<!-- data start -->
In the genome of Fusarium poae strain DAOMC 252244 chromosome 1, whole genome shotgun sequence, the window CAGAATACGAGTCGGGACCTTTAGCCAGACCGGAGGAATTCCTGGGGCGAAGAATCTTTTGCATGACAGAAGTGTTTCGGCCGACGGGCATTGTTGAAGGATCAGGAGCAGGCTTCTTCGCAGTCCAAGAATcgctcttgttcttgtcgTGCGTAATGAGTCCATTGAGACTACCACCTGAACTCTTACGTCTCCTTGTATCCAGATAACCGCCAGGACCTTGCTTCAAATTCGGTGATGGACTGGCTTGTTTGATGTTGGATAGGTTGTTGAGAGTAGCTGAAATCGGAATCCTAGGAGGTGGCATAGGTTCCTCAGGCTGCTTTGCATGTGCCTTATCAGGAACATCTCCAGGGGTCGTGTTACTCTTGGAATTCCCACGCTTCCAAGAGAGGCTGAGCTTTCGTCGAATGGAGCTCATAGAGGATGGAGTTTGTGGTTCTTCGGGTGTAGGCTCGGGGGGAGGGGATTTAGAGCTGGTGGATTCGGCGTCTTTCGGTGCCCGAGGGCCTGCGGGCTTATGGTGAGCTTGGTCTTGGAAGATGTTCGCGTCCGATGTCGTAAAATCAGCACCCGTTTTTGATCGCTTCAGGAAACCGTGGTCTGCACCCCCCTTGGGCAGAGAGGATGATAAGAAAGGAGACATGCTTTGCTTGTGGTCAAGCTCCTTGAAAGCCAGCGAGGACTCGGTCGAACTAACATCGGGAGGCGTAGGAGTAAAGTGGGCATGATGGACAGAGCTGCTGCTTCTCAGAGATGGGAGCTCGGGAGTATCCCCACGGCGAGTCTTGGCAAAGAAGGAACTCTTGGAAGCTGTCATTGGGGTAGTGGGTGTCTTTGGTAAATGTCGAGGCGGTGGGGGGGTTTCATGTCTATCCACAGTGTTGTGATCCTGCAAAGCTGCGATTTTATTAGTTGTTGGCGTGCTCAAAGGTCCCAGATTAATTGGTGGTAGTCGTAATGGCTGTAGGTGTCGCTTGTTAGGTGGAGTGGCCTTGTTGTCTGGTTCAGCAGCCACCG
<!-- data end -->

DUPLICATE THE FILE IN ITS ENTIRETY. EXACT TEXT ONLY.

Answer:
In the genome of Fusarium poae strain DAOMC 252244 chromosome 1, whole genome shotgun sequence, the window CAGAATACGAGTCGGGACCTTTAGCCAGACCGGAGGAATTCCTGGGGCGAAGAATCTTTTGCATGACAGAAGTGTTTCGGCCGACGGGCATTGTTGAAGGATCAGGAGCAGGCTTCTTCGCAGTCCAAGAATcgctcttgttcttgtcgTGCGTAATGAGTCCATTGAGACTACCACCTGAACTCTTACGTCTCCTTGTATCCAGATAACCGCCAGGACCTTGCTTCAAATTCGGTGATGGACTGGCTTGTTTGATGTTGGATAGGTTGTTGAGAGTAGCTGAAATCGGAATCCTAGGAGGTGGCATAGGTTCCTCAGGCTGCTTTGCATGTGCCTTATCAGGAACATCTCCAGGGGTCGTGTTACTCTTGGAATTCCCACGCTTCCAAGAGAGGCTGAGCTTTCGTCGAATGGAGCTCATAGAGGATGGAGTTTGTGGTTCTTCGGGTGTAGGCTCGGGGGGAGGGGATTTAGAGCTGGTGGATTCGGCGTCTTTCGGTGCCCGAGGGCCTGCGGGCTTATGGTGAGCTTGGTCTTGGAAGATGTTCGCGTCCGATGTCGTAAAATCAGCACCCGTTTTTGATCGCTTCAGGAAACCGTGGTCTGCACCCCCCTTGGGCAGAGAGGATGATAAGAAAGGAGACATGCTTTGCTTGTGGTCAAGCTCCTTGAAAGCCAGCGAGGACTCGGTCGAACTAACATCGGGAGGCGTAGGAGTAAAGTGGGCATGATGGACAGAGCTGCTGCTTCTCAGAGATGGGAGCTCGGGAGTATCCCCACGGCGAGTCTTGGCAAAGAAGGAACTCTTGGAAGCTGTCATTGGGGTAGTGGGTGTCTTTGGTAAATGTCGAGGCGGTGGGGGGGTTTCATGTCTATCCACAGTGTTGTGATCCTGCAAAGCTGCGATTTTATTAGTTGTTGGCGTGCTCAAAGGTCCCAGATTAATTGGTGGTAGTCGTAATGGCTGTAGGTGTCGCTTGTTAGGTGGAGTGGCCTTGTTGTCTGGTTCAGCAGCCACCG